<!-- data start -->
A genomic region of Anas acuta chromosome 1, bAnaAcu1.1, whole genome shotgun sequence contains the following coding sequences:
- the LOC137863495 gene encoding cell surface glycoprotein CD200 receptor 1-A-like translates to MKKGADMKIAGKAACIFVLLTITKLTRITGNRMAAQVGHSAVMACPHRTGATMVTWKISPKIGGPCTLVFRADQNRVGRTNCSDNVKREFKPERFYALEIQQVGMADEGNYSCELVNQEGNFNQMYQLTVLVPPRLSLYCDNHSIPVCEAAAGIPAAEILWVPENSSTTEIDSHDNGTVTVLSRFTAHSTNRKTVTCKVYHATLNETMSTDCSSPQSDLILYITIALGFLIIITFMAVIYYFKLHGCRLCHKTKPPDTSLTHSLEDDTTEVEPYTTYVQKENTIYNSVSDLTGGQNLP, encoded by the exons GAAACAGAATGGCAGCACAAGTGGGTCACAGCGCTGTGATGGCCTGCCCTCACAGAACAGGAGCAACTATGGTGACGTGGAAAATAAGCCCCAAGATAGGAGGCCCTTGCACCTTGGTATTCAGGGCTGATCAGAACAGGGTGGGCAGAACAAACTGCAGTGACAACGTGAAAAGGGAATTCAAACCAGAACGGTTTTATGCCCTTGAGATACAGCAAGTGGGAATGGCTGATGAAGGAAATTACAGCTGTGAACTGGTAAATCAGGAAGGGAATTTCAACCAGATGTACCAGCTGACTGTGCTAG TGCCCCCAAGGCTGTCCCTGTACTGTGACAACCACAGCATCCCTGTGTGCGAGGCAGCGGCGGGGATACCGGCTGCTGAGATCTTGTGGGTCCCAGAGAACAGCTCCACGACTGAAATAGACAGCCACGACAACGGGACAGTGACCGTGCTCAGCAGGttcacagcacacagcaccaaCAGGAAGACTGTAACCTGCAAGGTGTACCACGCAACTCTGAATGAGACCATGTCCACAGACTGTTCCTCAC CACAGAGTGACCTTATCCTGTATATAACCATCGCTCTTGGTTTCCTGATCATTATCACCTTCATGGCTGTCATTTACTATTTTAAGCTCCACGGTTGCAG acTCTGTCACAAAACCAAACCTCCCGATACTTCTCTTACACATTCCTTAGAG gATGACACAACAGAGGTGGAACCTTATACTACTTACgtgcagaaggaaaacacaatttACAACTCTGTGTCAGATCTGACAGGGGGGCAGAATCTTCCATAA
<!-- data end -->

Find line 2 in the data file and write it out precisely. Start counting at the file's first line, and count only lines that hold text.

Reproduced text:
- the LOC137863495 gene encoding cell surface glycoprotein CD200 receptor 1-A-like translates to MKKGADMKIAGKAACIFVLLTITKLTRITGNRMAAQVGHSAVMACPHRTGATMVTWKISPKIGGPCTLVFRADQNRVGRTNCSDNVKREFKPERFYALEIQQVGMADEGNYSCELVNQEGNFNQMYQLTVLVPPRLSLYCDNHSIPVCEAAAGIPAAEILWVPENSSTTEIDSHDNGTVTVLSRFTAHSTNRKTVTCKVYHATLNETMSTDCSSPQSDLILYITIALGFLIIITFMAVIYYFKLHGCRLCHKTKPPDTSLTHSLEDDTTEVEPYTTYVQKENTIYNSVSDLTGGQNLP, encoded by the exons GAAACAGAATGGCAGCACAAGTGGGTCACAGCGCTGTGATGGCCTGCCCTCACAGAACAGGAGCAACTATGGTGACGTGGAAAATAAGCCCCAAGATAGGAGGCCCTTGCACCTTGGTATTCAGGGCTGATCAGAACAGGGTGGGCAGAACAAACTGCAGTGACAACGTGAAAAGGGAATTCAAACCAGAACGGTTTTATGCCCTTGAGATACAGCAAGTGGGAATGGCTGATGAAGGAAATTACAGCTGTGAACTGGTAAATCAGGAAGGGAATTTCAACCAGATGTACCAGCTGACTGTGCTAG TGCCCCCAAGGCTGTCCCTGTACTGTGACAACCACAGCATCCCTGTGTGCGAGGCAGCGGCGGGGATACCGGCTGCTGAGATCTTGTGGGTCCCAGAGAACAGCTCCACGACTGAAATAGACAGCCACGACAACGGGACAGTGACCGTGCTCAGCAGGttcacagcacacagcaccaaCAGGAAGACTGTAACCTGCAAGGTGTACCACGCAACTCTGAATGAGACCATGTCCACAGACTGTTCCTCAC CACAGAGTGACCTTATCCTGTATATAACCATCGCTCTTGGTTTCCTGATCATTATCACCTTCATGGCTGTCATTTACTATTTTAAGCTCCACGGTTGCAG acTCTGTCACAAAACCAAACCTCCCGATACTTCTCTTACACATTCCTTAGAG gATGACACAACAGAGGTGGAACCTTATACTACTTACgtgcagaaggaaaacacaatttACAACTCTGTGTCAGATCTGACAGGGGGGCAGAATCTTCCATAA